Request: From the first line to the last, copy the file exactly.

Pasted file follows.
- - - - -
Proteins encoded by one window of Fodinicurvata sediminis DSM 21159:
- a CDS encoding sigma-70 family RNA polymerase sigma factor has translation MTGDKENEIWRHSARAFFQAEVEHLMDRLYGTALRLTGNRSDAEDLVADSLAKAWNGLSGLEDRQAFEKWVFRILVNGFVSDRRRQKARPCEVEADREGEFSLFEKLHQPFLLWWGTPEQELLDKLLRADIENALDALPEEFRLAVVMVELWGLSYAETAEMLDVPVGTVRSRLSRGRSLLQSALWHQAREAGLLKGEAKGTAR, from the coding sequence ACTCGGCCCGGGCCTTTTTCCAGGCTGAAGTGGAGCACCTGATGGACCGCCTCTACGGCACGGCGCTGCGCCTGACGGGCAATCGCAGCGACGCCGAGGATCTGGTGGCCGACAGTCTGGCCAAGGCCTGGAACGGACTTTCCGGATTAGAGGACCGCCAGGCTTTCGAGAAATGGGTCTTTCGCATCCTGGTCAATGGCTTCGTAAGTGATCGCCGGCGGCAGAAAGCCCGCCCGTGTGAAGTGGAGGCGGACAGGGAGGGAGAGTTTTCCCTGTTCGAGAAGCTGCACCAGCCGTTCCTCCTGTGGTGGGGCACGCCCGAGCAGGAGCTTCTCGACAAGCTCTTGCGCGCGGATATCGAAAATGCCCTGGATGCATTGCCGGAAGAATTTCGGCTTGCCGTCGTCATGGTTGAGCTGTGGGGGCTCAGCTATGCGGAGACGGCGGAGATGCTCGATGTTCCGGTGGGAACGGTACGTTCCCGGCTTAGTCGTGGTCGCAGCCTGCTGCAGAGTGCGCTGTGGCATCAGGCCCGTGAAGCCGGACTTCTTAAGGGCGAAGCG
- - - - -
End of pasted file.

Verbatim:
Proteins encoded by one window of Fodinicurvata sediminis DSM 21159:
- a CDS encoding sigma-70 family RNA polymerase sigma factor has translation MTGDKENEIWRHSARAFFQAEVEHLMDRLYGTALRLTGNRSDAEDLVADSLAKAWNGLSGLEDRQAFEKWVFRILVNGFVSDRRRQKARPCEVEADREGEFSLFEKLHQPFLLWWGTPEQELLDKLLRADIENALDALPEEFRLAVVMVELWGLSYAETAEMLDVPVGTVRSRLSRGRSLLQSALWHQAREAGLLKGEAKGTAR, from the coding sequence ACTCGGCCCGGGCCTTTTTCCAGGCTGAAGTGGAGCACCTGATGGACCGCCTCTACGGCACGGCGCTGCGCCTGACGGGCAATCGCAGCGACGCCGAGGATCTGGTGGCCGACAGTCTGGCCAAGGCCTGGAACGGACTTTCCGGATTAGAGGACCGCCAGGCTTTCGAGAAATGGGTCTTTCGCATCCTGGTCAATGGCTTCGTAAGTGATCGCCGGCGGCAGAAAGCCCGCCCGTGTGAAGTGGAGGCGGACAGGGAGGGAGAGTTTTCCCTGTTCGAGAAGCTGCACCAGCCGTTCCTCCTGTGGTGGGGCACGCCCGAGCAGGAGCTTCTCGACAAGCTCTTGCGCGCGGATATCGAAAATGCCCTGGATGCATTGCCGGAAGAATTTCGGCTTGCCGTCGTCATGGTTGAGCTGTGGGGGCTCAGCTATGCGGAGACGGCGGAGATGCTCGATGTTCCGGTGGGAACGGTACGTTCCCGGCTTAGTCGTGGTCGCAGCCTGCTGCAGAGTGCGCTGTGGCATCAGGCCCGTGAAGCCGGACTTCTTAAGGGCGAAGCG